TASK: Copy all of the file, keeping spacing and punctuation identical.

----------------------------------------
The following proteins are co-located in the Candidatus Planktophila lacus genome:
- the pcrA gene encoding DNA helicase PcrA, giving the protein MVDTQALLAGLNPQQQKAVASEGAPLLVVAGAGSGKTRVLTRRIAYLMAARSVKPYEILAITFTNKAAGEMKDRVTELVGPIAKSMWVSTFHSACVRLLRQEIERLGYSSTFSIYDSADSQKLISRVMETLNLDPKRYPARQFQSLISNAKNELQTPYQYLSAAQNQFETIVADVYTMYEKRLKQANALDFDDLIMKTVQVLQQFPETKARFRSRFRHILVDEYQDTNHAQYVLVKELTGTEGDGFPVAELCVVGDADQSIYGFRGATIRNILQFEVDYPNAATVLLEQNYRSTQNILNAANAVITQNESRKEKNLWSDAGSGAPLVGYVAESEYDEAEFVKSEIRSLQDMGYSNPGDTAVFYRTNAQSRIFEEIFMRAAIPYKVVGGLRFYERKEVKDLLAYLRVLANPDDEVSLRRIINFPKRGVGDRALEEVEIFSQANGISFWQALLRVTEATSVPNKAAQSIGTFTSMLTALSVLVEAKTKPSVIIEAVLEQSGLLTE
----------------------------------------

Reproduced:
The following proteins are co-located in the Candidatus Planktophila lacus genome:
- the pcrA gene encoding DNA helicase PcrA, giving the protein MVDTQALLAGLNPQQQKAVASEGAPLLVVAGAGSGKTRVLTRRIAYLMAARSVKPYEILAITFTNKAAGEMKDRVTELVGPIAKSMWVSTFHSACVRLLRQEIERLGYSSTFSIYDSADSQKLISRVMETLNLDPKRYPARQFQSLISNAKNELQTPYQYLSAAQNQFETIVADVYTMYEKRLKQANALDFDDLIMKTVQVLQQFPETKARFRSRFRHILVDEYQDTNHAQYVLVKELTGTEGDGFPVAELCVVGDADQSIYGFRGATIRNILQFEVDYPNAATVLLEQNYRSTQNILNAANAVITQNESRKEKNLWSDAGSGAPLVGYVAESEYDEAEFVKSEIRSLQDMGYSNPGDTAVFYRTNAQSRIFEEIFMRAAIPYKVVGGLRFYERKEVKDLLAYLRVLANPDDEVSLRRIINFPKRGVGDRALEEVEIFSQANGISFWQALLRVTEATSVPNKAAQSIGTFTSMLTALSVLVEAKTKPSVIIEAVLEQSGLLTE